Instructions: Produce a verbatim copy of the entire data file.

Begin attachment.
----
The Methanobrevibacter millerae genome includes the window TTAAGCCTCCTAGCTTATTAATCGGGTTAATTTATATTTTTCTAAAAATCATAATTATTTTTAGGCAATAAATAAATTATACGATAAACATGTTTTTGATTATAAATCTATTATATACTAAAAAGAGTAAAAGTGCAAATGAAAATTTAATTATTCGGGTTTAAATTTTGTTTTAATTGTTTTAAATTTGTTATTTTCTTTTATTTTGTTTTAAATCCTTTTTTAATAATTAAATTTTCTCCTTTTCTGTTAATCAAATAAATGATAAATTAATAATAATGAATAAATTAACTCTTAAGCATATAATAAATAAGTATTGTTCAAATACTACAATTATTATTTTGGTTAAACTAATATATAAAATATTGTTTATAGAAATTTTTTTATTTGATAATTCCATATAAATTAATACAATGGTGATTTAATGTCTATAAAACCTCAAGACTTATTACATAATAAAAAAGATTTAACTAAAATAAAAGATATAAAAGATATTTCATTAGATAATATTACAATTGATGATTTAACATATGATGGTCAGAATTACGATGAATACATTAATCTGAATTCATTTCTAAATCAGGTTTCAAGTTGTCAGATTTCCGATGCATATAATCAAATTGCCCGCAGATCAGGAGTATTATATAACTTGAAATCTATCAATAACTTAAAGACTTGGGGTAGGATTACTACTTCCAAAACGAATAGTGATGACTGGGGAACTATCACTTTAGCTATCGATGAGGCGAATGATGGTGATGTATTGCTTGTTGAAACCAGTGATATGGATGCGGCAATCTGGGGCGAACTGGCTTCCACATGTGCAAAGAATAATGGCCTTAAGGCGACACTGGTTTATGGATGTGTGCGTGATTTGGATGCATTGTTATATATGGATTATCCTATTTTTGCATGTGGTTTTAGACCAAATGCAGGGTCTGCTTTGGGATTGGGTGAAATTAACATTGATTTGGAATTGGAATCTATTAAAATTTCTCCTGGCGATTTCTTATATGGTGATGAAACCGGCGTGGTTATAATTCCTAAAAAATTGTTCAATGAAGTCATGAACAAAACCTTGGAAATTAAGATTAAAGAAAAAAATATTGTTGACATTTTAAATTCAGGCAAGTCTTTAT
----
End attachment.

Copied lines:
The Methanobrevibacter millerae genome includes the window TTAAGCCTCCTAGCTTATTAATCGGGTTAATTTATATTTTTCTAAAAATCATAATTATTTTTAGGCAATAAATAAATTATACGATAAACATGTTTTTGATTATAAATCTATTATATACTAAAAAGAGTAAAAGTGCAAATGAAAATTTAATTATTCGGGTTTAAATTTTGTTTTAATTGTTTTAAATTTGTTATTTTCTTTTATTTTGTTTTAAATCCTTTTTTAATAATTAAATTTTCTCCTTTTCTGTTAATCAAATAAATGATAAATTAATAATAATGAATAAATTAACTCTTAAGCATATAATAAATAAGTATTGTTCAAATACTACAATTATTATTTTGGTTAAACTAATATATAAAATATTGTTTATAGAAATTTTTTTATTTGATAATTCCATATAAATTAATACAATGGTGATTTAATGTCTATAAAACCTCAAGACTTATTACATAATAAAAAAGATTTAACTAAAATAAAAGATATAAAAGATATTTCATTAGATAATATTACAATTGATGATTTAACATATGATGGTCAGAATTACGATGAATACATTAATCTGAATTCATTTCTAAATCAGGTTTCAAGTTGTCAGATTTCCGATGCATATAATCAAATTGCCCGCAGATCAGGAGTATTATATAACTTGAAATCTATCAATAACTTAAAGACTTGGGGTAGGATTACTACTTCCAAAACGAATAGTGATGACTGGGGAACTATCACTTTAGCTATCGATGAGGCGAATGATGGTGATGTATTGCTTGTTGAAACCAGTGATATGGATGCGGCAATCTGGGGCGAACTGGCTTCCACATGTGCAAAGAATAATGGCCTTAAGGCGACACTGGTTTATGGATGTGTGCGTGATTTGGATGCATTGTTATATATGGATTATCCTATTTTTGCATGTGGTTTTAGACCAAATGCAGGGTCTGCTTTGGGATTGGGTGAAATTAACATTGATTTGGAATTGGAATCTATTAAAATTTCTCCTGGCGATTTCTTATATGGTGATGAAACCGGCGTGGTTATAATTCCTAAAAAATTGTTCAATGAAGTCATGAACAAAACCTTGGAAATTAAGATTAAAGAAAAAAATATTGTTGACATTTTAAATTCAGGCAAGTCTTTAT